- Call of Cthulhu 7th edition core rulebook and the Investigator's Companion are released to the public in late spring. And if they don't, you'll probably never hear from me again, as a horde of CoC fans will have stormed my house and flayed me alive.
- Punish the Wicked will be out on the shelves.
- I plan on launching the Kickstarter for Feed the Shoggoth in mid-March. Watch this space for further developments!
- Golden Goblin Press' next Kickstarter is about get underway for Tales from the Crescent City. Assuming that the KS is successful, i'll be doing the book design for that as well.
- I've got a project for Cthulhu by Gaslight that i've had on the back burner for months that i'm just itching to get out. By hell or high water...
One of the issues that plagues any book designer/layout monkey is the gutter. No, i'm not talking about the one outside of Lou's Piss Shack that you stumbled and fell asleep in last night around 1:30am. I'm referring to that gap of space between where the spine ends, and the text begins. As i've learned the hard way (see Dissecting Cthulhu for one brilliant example) that, if you don't accommodate for enough space in the gutter, the text on the pages get too close to the spine, making the book more difficult to read. This is a major goof. Basically you're breaking one of the ten commandments of book design: "Thou shalt allow for enough space in the gutter, lest a donkey shite in your car". It's a big no-no. So there i was, absentmindedly thumbing through my copy of Island of Ignorance the other night, and noticing the gutter spacing was a bit too snug. And my mind started to wander a bit...7th edition is sitting at over 320 pages, and i'm on Chapter 12 of 18. This thing is going to need a big gutter. Oooops. Right. Problem is, how the hell do i institute this sort of fix book-wide? I sure as shit can't do it page by page. That'd drive me (more) insane. After fiddling around, i found the solution. Check it: 1) Go to your Master Pages. Select all of them. Make sure both pages in your Master Pages spreads are highlighted. This is important. 2) Go to Layout -> Margins and Columns. Here's where you're going to do your tweaking. Just start increasing the number value of the Inside Margin. 3) Now, this is a reeeeally important step. Before you start changing your numbers, make sure you have the Enable Layout Adjustment option checked. By doing this, you're ensuring that your main text boxes on all the pages will be moved to fit the new margins, thus saving yourself a huge ass headache of having to do all that yourself by hand, page after page after bloody page. 4) If you have the Preview option selected, you can see the pages adjust as you increase or decrease the numbers, which is neat. 5) Now hit OK! You should now find that all your pages within the book have been adjusted. Of course, you're not done yet- since all of your pages have been altered, you'll want to comb over your book, looking for things that'll need fine tuning and adjusting. But trust me, this is really important, if you find yourself in the same situation i was just in. Hope that helps!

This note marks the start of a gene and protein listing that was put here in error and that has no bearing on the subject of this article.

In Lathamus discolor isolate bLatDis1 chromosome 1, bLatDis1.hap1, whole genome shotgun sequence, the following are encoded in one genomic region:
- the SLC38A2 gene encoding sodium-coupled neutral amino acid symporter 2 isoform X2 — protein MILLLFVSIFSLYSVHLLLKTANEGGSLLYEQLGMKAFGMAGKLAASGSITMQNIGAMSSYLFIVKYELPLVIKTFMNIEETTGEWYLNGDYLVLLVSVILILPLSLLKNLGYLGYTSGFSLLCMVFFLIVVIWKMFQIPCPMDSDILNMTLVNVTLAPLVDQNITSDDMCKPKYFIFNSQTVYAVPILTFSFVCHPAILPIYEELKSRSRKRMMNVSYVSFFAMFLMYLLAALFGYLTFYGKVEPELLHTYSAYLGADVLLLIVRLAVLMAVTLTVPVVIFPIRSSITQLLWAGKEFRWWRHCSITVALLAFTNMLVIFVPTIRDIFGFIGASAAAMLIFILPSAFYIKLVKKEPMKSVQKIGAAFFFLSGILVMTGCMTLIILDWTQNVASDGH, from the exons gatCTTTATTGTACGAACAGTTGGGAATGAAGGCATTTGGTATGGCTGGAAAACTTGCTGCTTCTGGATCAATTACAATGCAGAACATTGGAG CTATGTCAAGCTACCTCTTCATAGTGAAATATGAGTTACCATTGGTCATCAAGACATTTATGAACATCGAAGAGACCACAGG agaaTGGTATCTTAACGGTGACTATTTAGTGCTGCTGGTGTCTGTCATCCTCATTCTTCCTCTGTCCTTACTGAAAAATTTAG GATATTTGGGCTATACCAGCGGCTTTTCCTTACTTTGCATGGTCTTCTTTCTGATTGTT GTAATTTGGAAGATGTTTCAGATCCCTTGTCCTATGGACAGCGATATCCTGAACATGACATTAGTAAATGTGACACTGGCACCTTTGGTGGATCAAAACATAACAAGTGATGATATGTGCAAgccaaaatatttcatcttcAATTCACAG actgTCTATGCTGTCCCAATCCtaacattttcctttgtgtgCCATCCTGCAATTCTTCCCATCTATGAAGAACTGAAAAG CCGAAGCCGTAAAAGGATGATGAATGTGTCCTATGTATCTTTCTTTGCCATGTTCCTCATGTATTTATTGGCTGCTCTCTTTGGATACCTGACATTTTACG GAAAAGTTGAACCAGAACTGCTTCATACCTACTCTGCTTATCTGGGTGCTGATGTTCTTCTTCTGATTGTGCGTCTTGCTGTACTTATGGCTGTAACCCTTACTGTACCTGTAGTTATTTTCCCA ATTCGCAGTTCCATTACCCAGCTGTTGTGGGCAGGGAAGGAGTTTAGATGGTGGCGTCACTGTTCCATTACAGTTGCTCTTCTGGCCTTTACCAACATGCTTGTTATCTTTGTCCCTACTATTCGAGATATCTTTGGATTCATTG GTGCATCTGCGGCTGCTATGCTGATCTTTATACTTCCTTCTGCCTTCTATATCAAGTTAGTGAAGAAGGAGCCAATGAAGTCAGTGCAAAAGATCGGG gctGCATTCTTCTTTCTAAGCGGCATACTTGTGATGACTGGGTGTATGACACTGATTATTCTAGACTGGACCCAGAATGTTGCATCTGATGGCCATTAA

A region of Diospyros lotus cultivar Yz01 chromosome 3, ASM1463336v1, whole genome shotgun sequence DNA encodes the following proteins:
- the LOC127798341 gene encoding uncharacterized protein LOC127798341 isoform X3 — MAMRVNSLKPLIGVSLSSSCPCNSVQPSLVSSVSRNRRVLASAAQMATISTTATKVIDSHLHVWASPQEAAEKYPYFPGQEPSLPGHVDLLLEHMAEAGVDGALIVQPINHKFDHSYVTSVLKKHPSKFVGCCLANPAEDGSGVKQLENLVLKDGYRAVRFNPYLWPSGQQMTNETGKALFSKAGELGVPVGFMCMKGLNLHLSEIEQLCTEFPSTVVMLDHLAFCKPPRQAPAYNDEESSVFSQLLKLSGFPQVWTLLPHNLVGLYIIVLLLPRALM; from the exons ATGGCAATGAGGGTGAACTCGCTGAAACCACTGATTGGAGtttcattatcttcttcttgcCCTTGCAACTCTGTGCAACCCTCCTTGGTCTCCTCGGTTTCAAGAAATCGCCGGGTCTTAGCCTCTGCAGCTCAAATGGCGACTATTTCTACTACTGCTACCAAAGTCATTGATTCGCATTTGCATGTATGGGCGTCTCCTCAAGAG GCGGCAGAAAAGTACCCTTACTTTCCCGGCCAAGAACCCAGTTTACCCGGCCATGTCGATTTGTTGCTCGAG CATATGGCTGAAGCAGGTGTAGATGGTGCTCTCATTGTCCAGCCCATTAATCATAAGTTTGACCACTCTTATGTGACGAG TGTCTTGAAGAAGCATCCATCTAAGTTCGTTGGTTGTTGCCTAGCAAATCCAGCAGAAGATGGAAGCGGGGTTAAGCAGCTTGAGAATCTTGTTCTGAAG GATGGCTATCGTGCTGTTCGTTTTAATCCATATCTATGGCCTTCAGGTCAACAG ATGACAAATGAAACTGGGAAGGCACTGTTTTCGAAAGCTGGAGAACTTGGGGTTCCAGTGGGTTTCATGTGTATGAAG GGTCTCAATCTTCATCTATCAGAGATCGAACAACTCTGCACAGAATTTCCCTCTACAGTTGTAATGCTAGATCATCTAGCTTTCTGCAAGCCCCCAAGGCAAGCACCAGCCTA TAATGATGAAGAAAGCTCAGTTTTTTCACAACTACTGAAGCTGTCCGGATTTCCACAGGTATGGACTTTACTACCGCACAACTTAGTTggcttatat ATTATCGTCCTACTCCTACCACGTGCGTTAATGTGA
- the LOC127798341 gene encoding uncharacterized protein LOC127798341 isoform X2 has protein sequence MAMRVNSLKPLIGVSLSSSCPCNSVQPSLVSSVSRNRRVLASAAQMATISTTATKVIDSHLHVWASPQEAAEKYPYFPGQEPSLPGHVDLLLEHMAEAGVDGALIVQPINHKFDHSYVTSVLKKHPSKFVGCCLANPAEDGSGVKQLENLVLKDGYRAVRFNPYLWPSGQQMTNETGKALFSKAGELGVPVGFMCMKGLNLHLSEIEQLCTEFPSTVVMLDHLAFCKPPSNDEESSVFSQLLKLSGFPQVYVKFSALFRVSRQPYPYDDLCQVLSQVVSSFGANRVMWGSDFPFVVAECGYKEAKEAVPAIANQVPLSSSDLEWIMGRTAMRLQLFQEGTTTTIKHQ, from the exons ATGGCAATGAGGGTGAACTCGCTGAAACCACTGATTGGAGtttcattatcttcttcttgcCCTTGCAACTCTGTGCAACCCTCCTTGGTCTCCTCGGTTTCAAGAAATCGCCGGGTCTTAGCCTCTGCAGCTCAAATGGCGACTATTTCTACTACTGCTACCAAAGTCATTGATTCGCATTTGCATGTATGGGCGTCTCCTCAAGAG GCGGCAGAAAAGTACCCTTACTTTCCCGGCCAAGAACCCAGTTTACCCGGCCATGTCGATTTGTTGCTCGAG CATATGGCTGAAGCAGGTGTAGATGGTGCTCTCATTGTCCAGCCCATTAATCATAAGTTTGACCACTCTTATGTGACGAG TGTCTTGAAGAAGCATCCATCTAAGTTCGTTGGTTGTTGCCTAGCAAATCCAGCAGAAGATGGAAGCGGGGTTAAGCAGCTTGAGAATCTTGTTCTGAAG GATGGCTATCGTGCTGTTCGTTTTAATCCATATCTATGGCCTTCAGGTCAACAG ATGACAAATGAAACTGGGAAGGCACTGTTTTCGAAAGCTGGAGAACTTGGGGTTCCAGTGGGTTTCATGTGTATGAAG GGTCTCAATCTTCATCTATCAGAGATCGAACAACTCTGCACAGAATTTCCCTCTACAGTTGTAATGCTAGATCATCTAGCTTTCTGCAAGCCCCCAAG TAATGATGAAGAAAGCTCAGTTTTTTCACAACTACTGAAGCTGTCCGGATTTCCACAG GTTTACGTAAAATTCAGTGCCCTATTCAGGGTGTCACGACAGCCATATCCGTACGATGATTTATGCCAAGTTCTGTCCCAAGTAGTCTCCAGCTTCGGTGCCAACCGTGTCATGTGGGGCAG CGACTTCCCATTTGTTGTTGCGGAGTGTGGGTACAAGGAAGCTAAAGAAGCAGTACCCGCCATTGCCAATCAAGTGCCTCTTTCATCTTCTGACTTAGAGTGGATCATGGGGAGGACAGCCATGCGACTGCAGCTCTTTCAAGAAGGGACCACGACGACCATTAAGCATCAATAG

Here at Squamous Studios, we appreciate insanity in all its forms; insanity gives us insight that we may not normally possess, and it gives us an excuse to drool on ourselves or smear ice cream on the cat. However, sometimes madness doesn't help. Sometimes, ya gotta be a little more organized. Like when you're putting a massive tome like 7th edition together. Thus, i've broken down the process into 4 distinct phases: Phase I: Getting the basic text laid out, formatting charts, inserting the basic page decoration, and so on. The skeleton and meat of the book is getting done at this phase. All the text for all various chapters are completed at this point, including all the boxed text bits, tables, diagrams, and so on. These are not, as of yet, incorporated into the main pages. Phase II: Dropping in the artwork, and moving all the elements around so that everything flows together (boxed texts, tables, sidebars, and the like). Phase III: Final tweaks and corrections. Admittedly, i will often start Phase III whilst i'm doing I and II; exporting a pdf, and seeing how things are looking in general. But this final phase is when all the fiddling and adjusting and fine tuning happens. Whether it's corrections in the text, or scooting an art element over a few pixels, forcing a paragraph break in a header, or whathaveyou. Phase IV: The final front pages go in (title page, ToC), the index is built out, and (according to Mike Mason) the ants take over. So where are we at now? More than half way through Phase I. I'm staring at roughly 320 pages of book. Yikes! This guy is going to be massive. Phase I always takes the longest, with Phase II going much more quickly. One last thing- on the Kickstarter page, a couple of layout examples were posted there. I definitely appreciate the positive comments; thanks! I do feel compelled to point out that those examples are a bit old at this point, and many of the criticisms brought up have already been addressed. Trust me, the book looks even better at this point. 🙂 I'm going to try to get some more up to date examples mocked up soon...